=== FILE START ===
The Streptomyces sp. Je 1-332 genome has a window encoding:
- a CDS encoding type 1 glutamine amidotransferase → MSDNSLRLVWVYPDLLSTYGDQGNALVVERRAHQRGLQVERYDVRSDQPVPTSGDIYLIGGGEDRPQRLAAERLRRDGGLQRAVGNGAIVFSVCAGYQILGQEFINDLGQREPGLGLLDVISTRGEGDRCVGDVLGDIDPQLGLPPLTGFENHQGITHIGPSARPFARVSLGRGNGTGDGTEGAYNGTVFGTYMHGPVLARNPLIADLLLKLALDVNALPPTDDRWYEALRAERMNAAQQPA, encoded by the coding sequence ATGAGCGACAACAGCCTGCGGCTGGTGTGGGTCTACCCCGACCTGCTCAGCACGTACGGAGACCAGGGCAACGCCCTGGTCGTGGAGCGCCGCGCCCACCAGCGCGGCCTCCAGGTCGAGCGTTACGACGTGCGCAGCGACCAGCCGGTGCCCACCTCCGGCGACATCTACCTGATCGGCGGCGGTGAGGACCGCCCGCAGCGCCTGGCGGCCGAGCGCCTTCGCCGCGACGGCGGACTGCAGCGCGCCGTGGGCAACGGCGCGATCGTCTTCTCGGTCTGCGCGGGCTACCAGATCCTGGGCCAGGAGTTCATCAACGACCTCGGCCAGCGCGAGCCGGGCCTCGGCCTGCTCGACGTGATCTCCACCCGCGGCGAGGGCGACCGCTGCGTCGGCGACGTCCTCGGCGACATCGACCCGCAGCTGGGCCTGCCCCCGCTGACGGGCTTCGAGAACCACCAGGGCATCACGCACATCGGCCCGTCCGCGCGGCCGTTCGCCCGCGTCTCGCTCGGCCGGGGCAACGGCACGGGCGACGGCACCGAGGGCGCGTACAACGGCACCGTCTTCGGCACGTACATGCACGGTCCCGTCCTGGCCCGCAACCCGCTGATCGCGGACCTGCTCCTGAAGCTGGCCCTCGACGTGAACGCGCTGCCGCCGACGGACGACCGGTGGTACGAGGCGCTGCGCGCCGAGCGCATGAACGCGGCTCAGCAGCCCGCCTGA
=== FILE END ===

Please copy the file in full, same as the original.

The Streptomyces sp. Je 1-332 genome has a window encoding:
- a CDS encoding type 1 glutamine amidotransferase → MSDNSLRLVWVYPDLLSTYGDQGNALVVERRAHQRGLQVERYDVRSDQPVPTSGDIYLIGGGEDRPQRLAAERLRRDGGLQRAVGNGAIVFSVCAGYQILGQEFINDLGQREPGLGLLDVISTRGEGDRCVGDVLGDIDPQLGLPPLTGFENHQGITHIGPSARPFARVSLGRGNGTGDGTEGAYNGTVFGTYMHGPVLARNPLIADLLLKLALDVNALPPTDDRWYEALRAERMNAAQQPA, encoded by the coding sequence ATGAGCGACAACAGCCTGCGGCTGGTGTGGGTCTACCCCGACCTGCTCAGCACGTACGGAGACCAGGGCAACGCCCTGGTCGTGGAGCGCCGCGCCCACCAGCGCGGCCTCCAGGTCGAGCGTTACGACGTGCGCAGCGACCAGCCGGTGCCCACCTCCGGCGACATCTACCTGATCGGCGGCGGTGAGGACCGCCCGCAGCGCCTGGCGGCCGAGCGCCTTCGCCGCGACGGCGGACTGCAGCGCGCCGTGGGCAACGGCGCGATCGTCTTCTCGGTCTGCGCGGGCTACCAGATCCTGGGCCAGGAGTTCATCAACGACCTCGGCCAGCGCGAGCCGGGCCTCGGCCTGCTCGACGTGATCTCCACCCGCGGCGAGGGCGACCGCTGCGTCGGCGACGTCCTCGGCGACATCGACCCGCAGCTGGGCCTGCCCCCGCTGACGGGCTTCGAGAACCACCAGGGCATCACGCACATCGGCCCGTCCGCGCGGCCGTTCGCCCGCGTCTCGCTCGGCCGGGGCAACGGCACGGGCGACGGCACCGAGGGCGCGTACAACGGCACCGTCTTCGGCACGTACATGCACGGTCCCGTCCTGGCCCGCAACCCGCTGATCGCGGACCTGCTCCTGAAGCTGGCCCTCGACGTGAACGCGCTGCCGCCGACGGACGACCGGTGGTACGAGGCGCTGCGCGCCGAGCGCATGAACGCGGCTCAGCAGCCCGCCTGA